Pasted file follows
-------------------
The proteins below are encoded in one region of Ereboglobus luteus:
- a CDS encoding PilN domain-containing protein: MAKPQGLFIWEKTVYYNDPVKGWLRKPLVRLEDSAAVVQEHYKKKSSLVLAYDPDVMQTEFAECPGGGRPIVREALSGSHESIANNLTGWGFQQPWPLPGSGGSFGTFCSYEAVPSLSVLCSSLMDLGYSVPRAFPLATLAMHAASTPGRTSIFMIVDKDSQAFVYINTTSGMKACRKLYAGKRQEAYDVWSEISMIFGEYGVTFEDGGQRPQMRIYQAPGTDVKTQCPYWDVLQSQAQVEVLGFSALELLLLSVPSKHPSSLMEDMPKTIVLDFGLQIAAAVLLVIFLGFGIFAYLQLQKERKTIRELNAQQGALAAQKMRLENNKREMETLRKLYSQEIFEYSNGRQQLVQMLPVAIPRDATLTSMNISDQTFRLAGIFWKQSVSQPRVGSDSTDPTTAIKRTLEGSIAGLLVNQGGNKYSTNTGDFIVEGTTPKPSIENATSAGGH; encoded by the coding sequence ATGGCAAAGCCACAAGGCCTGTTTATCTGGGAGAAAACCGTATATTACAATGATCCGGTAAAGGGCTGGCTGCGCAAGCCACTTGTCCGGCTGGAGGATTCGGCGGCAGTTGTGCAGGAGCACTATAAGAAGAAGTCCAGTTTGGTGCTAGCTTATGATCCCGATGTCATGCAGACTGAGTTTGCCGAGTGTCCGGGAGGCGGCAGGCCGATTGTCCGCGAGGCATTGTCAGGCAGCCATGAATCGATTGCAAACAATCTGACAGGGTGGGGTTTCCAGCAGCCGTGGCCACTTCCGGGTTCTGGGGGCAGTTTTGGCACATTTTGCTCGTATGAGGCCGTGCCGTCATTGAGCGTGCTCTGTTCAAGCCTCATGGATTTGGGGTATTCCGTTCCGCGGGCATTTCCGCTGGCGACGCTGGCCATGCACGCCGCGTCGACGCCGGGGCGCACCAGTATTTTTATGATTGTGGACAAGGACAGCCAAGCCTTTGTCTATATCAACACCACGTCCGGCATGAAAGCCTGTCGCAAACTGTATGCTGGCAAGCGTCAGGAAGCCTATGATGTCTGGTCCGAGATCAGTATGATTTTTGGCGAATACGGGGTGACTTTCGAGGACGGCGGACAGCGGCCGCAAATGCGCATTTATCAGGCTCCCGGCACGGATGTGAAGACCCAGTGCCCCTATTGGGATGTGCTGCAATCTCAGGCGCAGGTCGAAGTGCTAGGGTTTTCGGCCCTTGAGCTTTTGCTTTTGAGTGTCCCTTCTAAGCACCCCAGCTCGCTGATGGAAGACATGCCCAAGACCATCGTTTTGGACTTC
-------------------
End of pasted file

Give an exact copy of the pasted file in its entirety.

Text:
The proteins below are encoded in one region of Ereboglobus luteus:
- a CDS encoding PilN domain-containing protein: MAKPQGLFIWEKTVYYNDPVKGWLRKPLVRLEDSAAVVQEHYKKKSSLVLAYDPDVMQTEFAECPGGGRPIVREALSGSHESIANNLTGWGFQQPWPLPGSGGSFGTFCSYEAVPSLSVLCSSLMDLGYSVPRAFPLATLAMHAASTPGRTSIFMIVDKDSQAFVYINTTSGMKACRKLYAGKRQEAYDVWSEISMIFGEYGVTFEDGGQRPQMRIYQAPGTDVKTQCPYWDVLQSQAQVEVLGFSALELLLLSVPSKHPSSLMEDMPKTIVLDFGLQIAAAVLLVIFLGFGIFAYLQLQKERKTIRELNAQQGALAAQKMRLENNKREMETLRKLYSQEIFEYSNGRQQLVQMLPVAIPRDATLTSMNISDQTFRLAGIFWKQSVSQPRVGSDSTDPTTAIKRTLEGSIAGLLVNQGGNKYSTNTGDFIVEGTTPKPSIENATSAGGH; encoded by the coding sequence ATGGCAAAGCCACAAGGCCTGTTTATCTGGGAGAAAACCGTATATTACAATGATCCGGTAAAGGGCTGGCTGCGCAAGCCACTTGTCCGGCTGGAGGATTCGGCGGCAGTTGTGCAGGAGCACTATAAGAAGAAGTCCAGTTTGGTGCTAGCTTATGATCCCGATGTCATGCAGACTGAGTTTGCCGAGTGTCCGGGAGGCGGCAGGCCGATTGTCCGCGAGGCATTGTCAGGCAGCCATGAATCGATTGCAAACAATCTGACAGGGTGGGGTTTCCAGCAGCCGTGGCCACTTCCGGGTTCTGGGGGCAGTTTTGGCACATTTTGCTCGTATGAGGCCGTGCCGTCATTGAGCGTGCTCTGTTCAAGCCTCATGGATTTGGGGTATTCCGTTCCGCGGGCATTTCCGCTGGCGACGCTGGCCATGCACGCCGCGTCGACGCCGGGGCGCACCAGTATTTTTATGATTGTGGACAAGGACAGCCAAGCCTTTGTCTATATCAACACCACGTCCGGCATGAAAGCCTGTCGCAAACTGTATGCTGGCAAGCGTCAGGAAGCCTATGATGTCTGGTCCGAGATCAGTATGATTTTTGGCGAATACGGGGTGACTTTCGAGGACGGCGGACAGCGGCCGCAAATGCGCATTTATCAGGCTCCCGGCACGGATGTGAAGACCCAGTGCCCCTATTGGGATGTGCTGCAATCTCAGGCGCAGGTCGAAGTGCTAGGGTTTTCGGCCCTTGAGCTTTTGCTTTTGAGTGTCCCTTCTAAGCACCCCAGCTCGCTGATGGAAGACATGCCCAAGACCATCGTTTTGGACTTC